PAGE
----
FREEPORT — The 150 shoppers wandering around L.L. Bean at 2:10 a.m. Thursday weren’t procrastinators. The real procrastinators shop Christmas Eve, or even Christmas Day, at the store that never closes, says store Manager John Chaney.
Rick Johnson of Turner, with three pairs of L.L. Bean boots tucked under his arm, acknowledged he might be back on Christmas Eve, or early Christmas Day, making Santa’s last purchases. It wouldn’t be the first time, he smiled.
“It’s last-minute, no doubt about it,” Johnson said. “Always the last minute.”
Johnson has plenty of company.
Long after the crowds leave the streets of this New England village, L.L. Bean’s retail store remains lighted as a beacon for a different breed of shopper that crawls out of the woodwork for last-minute shopping, and maybe a little peace from the daytime crowds.
Typically, there are a few people milling around the store during the wee hours. But the nights before Christmas bring a crowd of bleary-eyed shoppers, some of them who planned to shop late, others who ended up here on the verge of desperation.
Don and Beth Morrison of Falmouth keep odd schedules and planned their shopping at the only free time around the holidays — midnight.
“We knew for a whole month we’d have to do this,” said Don Morrison, who grabbed 10 gifts, ranging from clothes to a gun case for his brother.
“Basically,” Beth Morrison says.
But not as bad as many shoppers. On Christmas Eve, many people find L.L. Bean to be a last resort, says Chaney. It has become a tradition for people to buy goods even as the first round of unwanted presents are returned late Christmas Eve, Chaney said.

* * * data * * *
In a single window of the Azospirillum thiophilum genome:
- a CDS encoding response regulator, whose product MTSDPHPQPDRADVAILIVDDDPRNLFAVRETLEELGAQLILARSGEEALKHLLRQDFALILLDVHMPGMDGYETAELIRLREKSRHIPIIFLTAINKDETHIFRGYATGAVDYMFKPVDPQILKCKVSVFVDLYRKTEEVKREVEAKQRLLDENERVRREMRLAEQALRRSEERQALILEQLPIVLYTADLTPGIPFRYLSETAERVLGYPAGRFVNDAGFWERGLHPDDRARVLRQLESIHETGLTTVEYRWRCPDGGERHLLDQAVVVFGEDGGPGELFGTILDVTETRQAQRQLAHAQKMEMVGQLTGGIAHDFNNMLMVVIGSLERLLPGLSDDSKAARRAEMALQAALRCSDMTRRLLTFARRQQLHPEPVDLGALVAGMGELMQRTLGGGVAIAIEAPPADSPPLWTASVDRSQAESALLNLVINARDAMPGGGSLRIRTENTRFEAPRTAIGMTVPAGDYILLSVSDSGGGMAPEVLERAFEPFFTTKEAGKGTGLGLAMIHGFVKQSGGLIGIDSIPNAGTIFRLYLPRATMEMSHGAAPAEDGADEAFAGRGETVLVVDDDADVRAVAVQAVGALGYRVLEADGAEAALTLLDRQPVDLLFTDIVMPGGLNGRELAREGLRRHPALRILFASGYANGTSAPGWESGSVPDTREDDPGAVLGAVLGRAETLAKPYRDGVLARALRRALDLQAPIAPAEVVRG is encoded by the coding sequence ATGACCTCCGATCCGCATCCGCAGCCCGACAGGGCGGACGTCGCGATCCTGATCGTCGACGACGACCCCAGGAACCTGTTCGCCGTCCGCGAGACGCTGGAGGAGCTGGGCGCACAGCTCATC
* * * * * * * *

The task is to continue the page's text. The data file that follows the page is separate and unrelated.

Popular gifts seem to be big-ticket items like cross-country skis and bicycles, the store manager said, because late-night shoppers tend to be serious, and they know that they will be able to get individualized attention.
“Snowshoes have been big sellers even though we don’t have any snow,” Chaney added.
The shoppers find cheer at L.L. Bean from 11 p.m. until 5 a.m. — the slowest time — because the store is less crowded and there’s rarely trouble finding a parking place.
Early Thursday, it appeared that about 70 percent of the procrastinators were men.
“It’s almost like men’s night,” quipped Johnson, who stopped for a moment to peer around at the harried shoppers. “They’re looking at dishes. They’re looking at rugs.
“We’re all in about the same boat,” he said. “I might run into a neighbor.”
The 24-hour tradition dates back to the days when, according to legend, Leon L. Bean got tired of having hunters wake him up and decided to keep the store open at all hours. That was 1951.
The tradition has continued, and some of the biggest sellers remain the L.L. Bean hunting boot, introduced in 1912, and chamois shirts, introduced in the 1920s. The store has closed only twice, when John F. Kennedy was assassinated and when Bean himself died at age 94 in 1967.